They injected him with thiopental sodium, a short-acting sedative. Then pancuronium, which paralysed every voluntary muscle in his body, so that, no matter how much pain he might have been in, he couldn’t show it. Then they stopped his heart with a dose of potassium chloride.
This is how it looked: His breathing got fast, and his eyes closed. His face went into spasm, as though there was an explosion just under his skin. His upper lip trembled and then billowed out from his face, like a rag flapping in a strong wind. After some minutes, it stopped.
Immediately afterward, outside, I saw another of the witnesses, Maricopa County Attorney Rick Romley, chatting with officials, laughing.
It was the same madness I’d seen at crime scenes, but this was terrifying, because it was the state, the people, the sane ones, deliberately killing an unarmed man. And the laughter of Rick Romley was the same as the laughter of the men in Glasgow who had cut the face of a stranger for no reason other than that they wanted to. And I realised that the border between the realms of sanity and madness, civilisation and barbarism, existed only in my mind.
Others didn’t believe me. Two years later, I saw the optimism of the legal team who were trying to stop another execution in the same prison. Their case was strong. They were arguing that their client, Michael Poland, was mentally incompetent to be executed — and, as the state’s own psychiatrist agreed, the lawyers were shocked when Judge James E. Don ordered the execution to go ahead anyway.
I wasn’t, for the same reason I wasn’t surprised a decade and a half later, when Donald Trump became President.
I’d told my friends he’d win. They said he wouldn’t even get the nomination. When he did, they said it was impossible that he’d win. At one point, in exasperation, I said: “Six months ago, you were saying he wouldn’t get the nomination. Now you’re saying he won’t win. A year from now, you’ll be saying you can’t believe what President Trump’s doing.”
I knew what was going on with my friends, because I’d seen it before, at another crime scene.
It was at a party during a book festival. One of the authors was owed money by his publisher, an upper class trust funder. The author was clinically depressed, and the publisher openly taunted him in front of other people at the party. (In case you’re wondering, and it’s distracting you, the author wasn’t me.)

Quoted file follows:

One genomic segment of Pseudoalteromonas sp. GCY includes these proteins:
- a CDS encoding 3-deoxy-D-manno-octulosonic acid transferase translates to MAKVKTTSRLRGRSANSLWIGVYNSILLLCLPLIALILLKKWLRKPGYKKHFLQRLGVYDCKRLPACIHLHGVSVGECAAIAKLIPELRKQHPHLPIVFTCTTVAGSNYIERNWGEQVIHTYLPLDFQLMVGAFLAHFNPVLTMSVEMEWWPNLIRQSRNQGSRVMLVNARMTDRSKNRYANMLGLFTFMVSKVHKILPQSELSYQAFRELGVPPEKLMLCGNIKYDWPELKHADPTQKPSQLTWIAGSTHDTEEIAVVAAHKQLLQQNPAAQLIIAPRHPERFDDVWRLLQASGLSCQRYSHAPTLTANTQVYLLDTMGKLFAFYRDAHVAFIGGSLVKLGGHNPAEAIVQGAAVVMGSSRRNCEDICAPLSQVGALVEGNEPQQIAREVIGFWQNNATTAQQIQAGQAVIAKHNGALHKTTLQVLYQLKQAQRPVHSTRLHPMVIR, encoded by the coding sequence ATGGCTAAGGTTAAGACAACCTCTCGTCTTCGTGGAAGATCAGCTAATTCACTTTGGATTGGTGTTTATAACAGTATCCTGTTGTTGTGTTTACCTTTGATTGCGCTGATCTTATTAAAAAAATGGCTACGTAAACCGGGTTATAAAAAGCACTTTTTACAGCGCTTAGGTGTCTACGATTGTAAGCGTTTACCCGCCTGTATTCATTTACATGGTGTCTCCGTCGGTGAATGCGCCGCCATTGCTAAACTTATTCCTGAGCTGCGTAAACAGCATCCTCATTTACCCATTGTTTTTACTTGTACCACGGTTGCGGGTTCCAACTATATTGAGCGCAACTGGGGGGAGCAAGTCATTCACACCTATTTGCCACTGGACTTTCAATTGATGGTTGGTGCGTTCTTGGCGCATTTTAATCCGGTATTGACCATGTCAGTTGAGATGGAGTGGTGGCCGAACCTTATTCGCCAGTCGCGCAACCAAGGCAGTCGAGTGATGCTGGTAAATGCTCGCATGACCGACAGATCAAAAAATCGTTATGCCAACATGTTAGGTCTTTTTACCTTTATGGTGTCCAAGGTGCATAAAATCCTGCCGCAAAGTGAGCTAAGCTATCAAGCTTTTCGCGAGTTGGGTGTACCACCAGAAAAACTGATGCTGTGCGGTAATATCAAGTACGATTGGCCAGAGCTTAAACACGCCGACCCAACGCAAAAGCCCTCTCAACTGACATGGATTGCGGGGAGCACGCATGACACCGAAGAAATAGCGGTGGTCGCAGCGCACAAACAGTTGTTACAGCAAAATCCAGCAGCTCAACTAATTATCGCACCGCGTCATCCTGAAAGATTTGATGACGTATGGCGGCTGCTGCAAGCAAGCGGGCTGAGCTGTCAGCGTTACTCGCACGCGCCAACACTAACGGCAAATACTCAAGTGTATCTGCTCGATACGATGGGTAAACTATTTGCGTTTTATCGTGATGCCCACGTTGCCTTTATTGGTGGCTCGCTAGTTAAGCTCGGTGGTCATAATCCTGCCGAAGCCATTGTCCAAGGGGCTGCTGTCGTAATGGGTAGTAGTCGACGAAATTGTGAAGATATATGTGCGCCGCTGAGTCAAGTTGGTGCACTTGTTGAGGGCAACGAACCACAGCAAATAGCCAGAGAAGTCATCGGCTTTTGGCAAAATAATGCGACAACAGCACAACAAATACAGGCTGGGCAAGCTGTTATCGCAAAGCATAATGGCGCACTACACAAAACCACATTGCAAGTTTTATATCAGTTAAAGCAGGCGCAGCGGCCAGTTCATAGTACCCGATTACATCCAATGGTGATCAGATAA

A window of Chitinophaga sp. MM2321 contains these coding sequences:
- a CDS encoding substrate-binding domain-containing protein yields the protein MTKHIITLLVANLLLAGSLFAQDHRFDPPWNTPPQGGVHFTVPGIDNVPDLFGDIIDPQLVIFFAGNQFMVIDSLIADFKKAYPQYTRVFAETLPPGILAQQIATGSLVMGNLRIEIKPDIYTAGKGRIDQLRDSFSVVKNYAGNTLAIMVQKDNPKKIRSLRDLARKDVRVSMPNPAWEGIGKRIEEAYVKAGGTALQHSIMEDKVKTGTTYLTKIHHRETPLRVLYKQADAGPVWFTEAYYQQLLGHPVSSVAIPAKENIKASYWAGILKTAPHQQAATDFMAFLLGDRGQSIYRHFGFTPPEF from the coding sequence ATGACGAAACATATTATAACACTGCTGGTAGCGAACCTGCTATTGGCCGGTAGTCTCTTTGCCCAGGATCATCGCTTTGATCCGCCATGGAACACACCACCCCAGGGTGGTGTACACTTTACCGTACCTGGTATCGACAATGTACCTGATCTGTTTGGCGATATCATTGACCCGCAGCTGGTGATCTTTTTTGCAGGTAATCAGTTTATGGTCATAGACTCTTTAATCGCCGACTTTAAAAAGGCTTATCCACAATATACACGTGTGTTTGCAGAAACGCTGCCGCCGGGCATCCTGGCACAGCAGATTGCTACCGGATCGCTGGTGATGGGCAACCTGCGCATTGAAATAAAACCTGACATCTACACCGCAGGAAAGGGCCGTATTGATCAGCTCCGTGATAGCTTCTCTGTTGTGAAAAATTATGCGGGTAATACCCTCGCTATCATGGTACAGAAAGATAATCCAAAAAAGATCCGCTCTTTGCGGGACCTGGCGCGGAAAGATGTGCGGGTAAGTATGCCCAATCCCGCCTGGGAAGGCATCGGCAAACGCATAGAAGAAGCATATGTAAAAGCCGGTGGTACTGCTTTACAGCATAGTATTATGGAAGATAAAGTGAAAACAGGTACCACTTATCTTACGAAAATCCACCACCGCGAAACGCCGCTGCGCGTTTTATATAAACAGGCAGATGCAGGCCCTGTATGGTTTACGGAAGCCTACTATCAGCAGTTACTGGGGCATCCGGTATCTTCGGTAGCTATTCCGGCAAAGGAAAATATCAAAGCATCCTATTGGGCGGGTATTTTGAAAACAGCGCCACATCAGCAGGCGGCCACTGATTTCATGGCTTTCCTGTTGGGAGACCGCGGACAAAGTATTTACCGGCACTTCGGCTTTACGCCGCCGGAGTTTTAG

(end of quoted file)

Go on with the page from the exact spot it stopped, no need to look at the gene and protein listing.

The author had a friend with him, a man who was less genteel than those who usually attend literary events. This friend was so irked by the publisher’s meanness that he threatened him with violence.
The publisher wasn’t intimidated, because he lived in a world where he felt safe. He sneered at the author’s friend.
I remember the publisher was wearing a hat with a wide brim, because I can still see the hat falling off when the author’s friend hit the publisher with a backhanded slap to the face. But what’s clearest in my memory is how the publisher reacted…
Unable to accept what was happening to him, having no idea what to do about it, he went completely into denial. As if his hat had fallen off by accident, he bent, picked it up, and put it back on. The other man hit him again, twice, with each side of an open hand. Again the hat fell off, and again its owner picked it up and replaced it on his head, not acknowledging the man who was hitting him. It was a reality he had no mental/emotional vocabulary to handle, so he pretended it wasn’t happening, as though acting as if everything were normal could make it so. Before the beating could continue, other people at the party intervened. The publisher left, hat on head, body trembling.
During the presidential campaign, I saw my friends do what that publisher had done. Frightened, vulnerable in ways they had never imagined possible for them, they denied reality. While unable to deny that there was madness, they took refuge in a fiction that there was a realm of the mad, and that its denizens were the distant subjugates of the sane, the rational, the normal.
Then the election result was announced, and the hat was knocked off the frightened head.
I had lived in the US for nearly 22 years, and in that time I had never once gone back to Scotland for a visit. But, as the blow landed and the hat fell, I saw I was living in a crime scene, so I did the only rational thing: I fled. In February 2017, I moved back to Glasgow.
When asked how I could leave the US after so long, I answer that the US left me. This is glib, but it’s also true. I looked at the US, and I saw the laughing thugs outside the building where they had cut a man’s face, the laughing county attorney outside the death house. Any pretence of sanity or decency had been abandoned.